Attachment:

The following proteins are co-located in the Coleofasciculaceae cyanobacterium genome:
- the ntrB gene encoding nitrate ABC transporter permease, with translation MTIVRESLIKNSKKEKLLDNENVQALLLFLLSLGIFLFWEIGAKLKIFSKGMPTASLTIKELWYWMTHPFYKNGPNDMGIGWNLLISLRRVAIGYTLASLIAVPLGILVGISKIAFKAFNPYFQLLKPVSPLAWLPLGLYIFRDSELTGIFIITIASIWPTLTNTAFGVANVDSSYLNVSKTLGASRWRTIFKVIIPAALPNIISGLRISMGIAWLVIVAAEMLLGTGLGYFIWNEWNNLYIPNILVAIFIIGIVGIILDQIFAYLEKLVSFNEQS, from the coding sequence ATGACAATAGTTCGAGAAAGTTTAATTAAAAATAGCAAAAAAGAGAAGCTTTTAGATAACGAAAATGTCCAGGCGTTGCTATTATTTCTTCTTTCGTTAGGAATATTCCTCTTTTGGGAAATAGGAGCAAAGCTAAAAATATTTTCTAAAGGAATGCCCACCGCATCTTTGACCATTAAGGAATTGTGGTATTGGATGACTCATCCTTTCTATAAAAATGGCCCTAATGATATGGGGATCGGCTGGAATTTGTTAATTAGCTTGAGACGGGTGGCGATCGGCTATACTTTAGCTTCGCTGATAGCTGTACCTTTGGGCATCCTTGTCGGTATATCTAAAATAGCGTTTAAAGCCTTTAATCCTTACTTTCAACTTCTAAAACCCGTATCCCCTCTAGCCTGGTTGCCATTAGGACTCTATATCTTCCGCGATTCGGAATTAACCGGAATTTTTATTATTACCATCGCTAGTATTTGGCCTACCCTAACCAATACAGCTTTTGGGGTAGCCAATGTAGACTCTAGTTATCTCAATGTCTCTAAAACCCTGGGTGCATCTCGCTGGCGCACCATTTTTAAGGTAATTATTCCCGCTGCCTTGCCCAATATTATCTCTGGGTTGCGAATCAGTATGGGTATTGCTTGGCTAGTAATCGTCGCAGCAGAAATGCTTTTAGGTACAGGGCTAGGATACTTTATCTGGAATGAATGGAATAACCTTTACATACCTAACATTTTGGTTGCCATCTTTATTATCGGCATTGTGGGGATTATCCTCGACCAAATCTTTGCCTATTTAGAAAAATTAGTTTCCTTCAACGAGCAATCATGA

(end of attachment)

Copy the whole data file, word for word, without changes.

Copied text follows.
The following proteins are co-located in the Coleofasciculaceae cyanobacterium genome:
- the ntrB gene encoding nitrate ABC transporter permease, with translation MTIVRESLIKNSKKEKLLDNENVQALLLFLLSLGIFLFWEIGAKLKIFSKGMPTASLTIKELWYWMTHPFYKNGPNDMGIGWNLLISLRRVAIGYTLASLIAVPLGILVGISKIAFKAFNPYFQLLKPVSPLAWLPLGLYIFRDSELTGIFIITIASIWPTLTNTAFGVANVDSSYLNVSKTLGASRWRTIFKVIIPAALPNIISGLRISMGIAWLVIVAAEMLLGTGLGYFIWNEWNNLYIPNILVAIFIIGIVGIILDQIFAYLEKLVSFNEQS, from the coding sequence ATGACAATAGTTCGAGAAAGTTTAATTAAAAATAGCAAAAAAGAGAAGCTTTTAGATAACGAAAATGTCCAGGCGTTGCTATTATTTCTTCTTTCGTTAGGAATATTCCTCTTTTGGGAAATAGGAGCAAAGCTAAAAATATTTTCTAAAGGAATGCCCACCGCATCTTTGACCATTAAGGAATTGTGGTATTGGATGACTCATCCTTTCTATAAAAATGGCCCTAATGATATGGGGATCGGCTGGAATTTGTTAATTAGCTTGAGACGGGTGGCGATCGGCTATACTTTAGCTTCGCTGATAGCTGTACCTTTGGGCATCCTTGTCGGTATATCTAAAATAGCGTTTAAAGCCTTTAATCCTTACTTTCAACTTCTAAAACCCGTATCCCCTCTAGCCTGGTTGCCATTAGGACTCTATATCTTCCGCGATTCGGAATTAACCGGAATTTTTATTATTACCATCGCTAGTATTTGGCCTACCCTAACCAATACAGCTTTTGGGGTAGCCAATGTAGACTCTAGTTATCTCAATGTCTCTAAAACCCTGGGTGCATCTCGCTGGCGCACCATTTTTAAGGTAATTATTCCCGCTGCCTTGCCCAATATTATCTCTGGGTTGCGAATCAGTATGGGTATTGCTTGGCTAGTAATCGTCGCAGCAGAAATGCTTTTAGGTACAGGGCTAGGATACTTTATCTGGAATGAATGGAATAACCTTTACATACCTAACATTTTGGTTGCCATCTTTATTATCGGCATTGTGGGGATTATCCTCGACCAAATCTTTGCCTATTTAGAAAAATTAGTTTCCTTCAACGAGCAATCATGA